result of the shield being struck by a given type and level of incident radiation. Equally important is knowledge of the effects of a given dose on relevant biological systems for different radiation types. Each of these components involves significant uncertainty that must be reduced to permit effective design of shielding, given that the level of uncertainty governs the amount of shielding. It is only prudent to design shielding that will protect space crew members from the predicted, but uncertain, high levels of biological effects from their exposure to radiation. At the same time, excess shielding, based on current cost estimates, would impose an excess expenditure at the level of tens of billions of dollars.2

An understanding of the scope of needed biological and physical data requires an explanation of certain aspects of radiation behavior and the biological impact. HZE particles impinging on shielding, or on human tissue, result in very dense ionization tracks (high LET) with numerous fragments that produce a spectrum of other energetic nuclei, protons, neutrons, and heavy fragments. The numbers of these other nuclei depend on the nature of the shielding and its mass per unit area. The energy loss of the individual particles depends on their types and energies. Thus each particle contributes to the radiation dose and biological response, which are dependent on the number of particles, their types, and their energies. The theoretical calculations of doses per particle type obtained thus far for relevant shielding materials must be verified by ground-based experiments, because the radiation field rate in space is too complex for sufficient experimental analysis. At the present time, the uncertainties in these measurements amount to a factor of ~2 or more (see “Estimates of Uncertainty in Radiation Risk Factors,” Chapter 2).

Ionizing radiation either directly affects cellular macromolecules or reacts with water to produce free radicals that affect these macromolecules by so-called indirect effects. These effects are mitigated somewhat by the presence of free radical scavengers in the surrounding medium. The scavengers are useful in reducing the effects of low-LET radiation but do not seem to result in any significant decrease in the damage caused by high-LET radiation.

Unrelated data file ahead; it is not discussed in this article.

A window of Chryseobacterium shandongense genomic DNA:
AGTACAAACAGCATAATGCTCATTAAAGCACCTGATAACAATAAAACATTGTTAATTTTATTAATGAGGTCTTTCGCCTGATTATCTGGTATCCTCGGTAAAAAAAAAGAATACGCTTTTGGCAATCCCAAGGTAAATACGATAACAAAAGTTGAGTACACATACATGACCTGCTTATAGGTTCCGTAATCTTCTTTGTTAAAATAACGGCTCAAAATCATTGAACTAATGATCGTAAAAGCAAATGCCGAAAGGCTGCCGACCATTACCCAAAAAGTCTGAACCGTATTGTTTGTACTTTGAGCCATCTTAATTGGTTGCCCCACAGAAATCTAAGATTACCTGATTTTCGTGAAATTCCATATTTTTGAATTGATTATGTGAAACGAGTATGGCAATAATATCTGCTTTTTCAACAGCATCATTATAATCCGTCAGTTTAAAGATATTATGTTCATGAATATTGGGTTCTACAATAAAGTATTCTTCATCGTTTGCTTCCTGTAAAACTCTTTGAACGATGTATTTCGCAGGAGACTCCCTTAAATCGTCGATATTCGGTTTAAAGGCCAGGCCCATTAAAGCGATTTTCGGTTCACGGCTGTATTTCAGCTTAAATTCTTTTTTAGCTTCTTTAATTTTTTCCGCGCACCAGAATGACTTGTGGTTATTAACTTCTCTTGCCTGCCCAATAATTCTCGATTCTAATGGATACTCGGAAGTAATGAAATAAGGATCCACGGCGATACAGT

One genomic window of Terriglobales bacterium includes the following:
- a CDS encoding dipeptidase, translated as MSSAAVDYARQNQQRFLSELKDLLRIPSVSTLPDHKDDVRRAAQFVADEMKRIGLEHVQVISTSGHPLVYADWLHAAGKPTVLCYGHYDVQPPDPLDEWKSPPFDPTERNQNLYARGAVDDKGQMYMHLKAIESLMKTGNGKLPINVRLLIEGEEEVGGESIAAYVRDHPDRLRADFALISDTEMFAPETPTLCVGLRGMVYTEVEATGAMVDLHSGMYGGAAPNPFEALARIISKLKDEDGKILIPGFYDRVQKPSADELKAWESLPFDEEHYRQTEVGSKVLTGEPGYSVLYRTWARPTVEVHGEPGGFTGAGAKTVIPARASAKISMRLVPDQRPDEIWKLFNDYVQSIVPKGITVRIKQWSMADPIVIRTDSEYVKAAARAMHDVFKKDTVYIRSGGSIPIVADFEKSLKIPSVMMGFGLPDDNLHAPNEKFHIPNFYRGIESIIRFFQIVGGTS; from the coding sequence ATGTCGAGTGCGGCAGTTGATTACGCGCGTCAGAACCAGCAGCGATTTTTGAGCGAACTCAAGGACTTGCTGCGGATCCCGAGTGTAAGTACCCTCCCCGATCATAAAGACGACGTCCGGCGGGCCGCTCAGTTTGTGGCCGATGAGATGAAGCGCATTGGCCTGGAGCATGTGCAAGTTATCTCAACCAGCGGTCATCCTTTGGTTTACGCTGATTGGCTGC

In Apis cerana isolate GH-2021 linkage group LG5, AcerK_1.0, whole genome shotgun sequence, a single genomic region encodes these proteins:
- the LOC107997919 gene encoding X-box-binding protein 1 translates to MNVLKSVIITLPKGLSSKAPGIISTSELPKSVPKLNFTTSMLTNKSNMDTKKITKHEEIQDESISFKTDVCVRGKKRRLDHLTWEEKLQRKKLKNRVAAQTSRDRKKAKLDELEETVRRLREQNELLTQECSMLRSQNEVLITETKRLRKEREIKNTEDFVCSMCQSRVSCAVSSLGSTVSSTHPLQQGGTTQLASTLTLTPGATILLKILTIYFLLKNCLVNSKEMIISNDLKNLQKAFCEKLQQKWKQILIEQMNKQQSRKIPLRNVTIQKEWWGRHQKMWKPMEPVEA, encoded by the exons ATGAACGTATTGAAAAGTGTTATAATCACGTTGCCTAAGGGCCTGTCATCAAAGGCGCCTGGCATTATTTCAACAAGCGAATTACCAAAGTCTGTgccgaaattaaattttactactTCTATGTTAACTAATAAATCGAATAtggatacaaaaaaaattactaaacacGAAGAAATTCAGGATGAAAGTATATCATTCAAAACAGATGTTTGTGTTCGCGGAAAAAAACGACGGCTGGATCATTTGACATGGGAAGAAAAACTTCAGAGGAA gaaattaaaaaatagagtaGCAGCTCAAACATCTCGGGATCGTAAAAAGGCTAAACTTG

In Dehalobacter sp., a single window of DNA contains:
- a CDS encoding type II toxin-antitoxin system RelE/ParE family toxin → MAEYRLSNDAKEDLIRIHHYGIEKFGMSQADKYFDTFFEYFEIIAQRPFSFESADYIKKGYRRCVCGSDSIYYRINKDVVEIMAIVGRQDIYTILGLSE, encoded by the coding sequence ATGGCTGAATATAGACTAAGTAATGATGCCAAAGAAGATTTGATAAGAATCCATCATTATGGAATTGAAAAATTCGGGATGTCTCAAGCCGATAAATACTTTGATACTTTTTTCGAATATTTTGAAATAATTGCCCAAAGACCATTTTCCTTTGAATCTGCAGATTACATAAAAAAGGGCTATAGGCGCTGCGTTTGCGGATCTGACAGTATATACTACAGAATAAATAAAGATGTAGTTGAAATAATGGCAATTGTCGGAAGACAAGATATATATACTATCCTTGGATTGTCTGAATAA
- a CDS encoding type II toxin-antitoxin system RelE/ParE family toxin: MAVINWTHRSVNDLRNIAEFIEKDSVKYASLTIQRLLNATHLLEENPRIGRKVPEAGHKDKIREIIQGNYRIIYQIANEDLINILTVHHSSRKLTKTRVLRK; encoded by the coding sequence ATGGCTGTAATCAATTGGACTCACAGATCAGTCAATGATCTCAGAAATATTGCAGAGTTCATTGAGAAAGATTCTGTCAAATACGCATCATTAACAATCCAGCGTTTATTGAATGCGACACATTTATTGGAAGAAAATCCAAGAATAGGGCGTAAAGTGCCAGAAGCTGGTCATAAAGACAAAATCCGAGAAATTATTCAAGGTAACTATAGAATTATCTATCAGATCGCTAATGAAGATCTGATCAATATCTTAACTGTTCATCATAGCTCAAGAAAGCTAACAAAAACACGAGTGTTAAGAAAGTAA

The biological effects of fast charged particles depend on the nature of the particle (its charge and velocity) and on the specific biological end point under observation (e.g., cell killing, mutation at a specific genetic locus, chromosomal alterations, cell transformation in vitro, and tumor induction). The relative biological effectiveness (RBE) is taken as the ratio of the dose of gamma rays required to produce a specific effect to the dose of particle radiation required to produce the same level of effect. The RBE depends on the type of particle and the biological effect under consideration and may vary with the magnitude of the biological effect. More importantly, RBE varies greatly with the LET of the particle. For example, high-energy protons may have an RBE value approaching 1.0, whereas high-energy iron nuclei may have an RBE value approaching 40. For tumor induction in animals exposed at lower doses, the relationship between RBE and LET is known for only one tumor site—the Harderian gland in mice. As there are no equivalent data for tumor induction in humans for different LET values, it is necessary to extrapolate from cell and scanty mouse data to evaluate human risk.

Human radiation risk data, still being collected, are available from the analysis of cancer induction in the Japanese individuals exposed to acute doses of radiation resulting from the atomic bombs.3 These doses are not known precisely. As this radiation was primarily low LET, in order to estimate risks to humans in spaceflight conditions one must extrapolate from the RBE vs. LET data for cells in culture and small mammals to humans. In addition, one must extrapolate from the risks from acute exposures of humans to the low-dose-rate chronic exposures involved in space missions (except for the relatively acute exposures from solar particle events). As a general rule, as the dose rate decreases, the biological effect from a given dose also decreases. This dose reduction, in going from acute to chronic exposure, also depends on the biological system and may range from a factor of 2 to 10.4 The dose rate reduction factor for HZE particles is not well known but is probably closer to 1.5 Two other factors that must be considered, but whose impacts are currently unknown, are the effects of biochemical or cellular repair reactions following exposure to HZE particles and the effects of microgravity on such reactions. Thus, in estimating the risks to humans exposed to radiation in space, the uncertain factors are the radiation fields behind the shielding and the extrapolation, via cell culture and animal experiments, from the uncertain risks posed by acute low-LET exposure to risks posed by chronic high-LET exposure.

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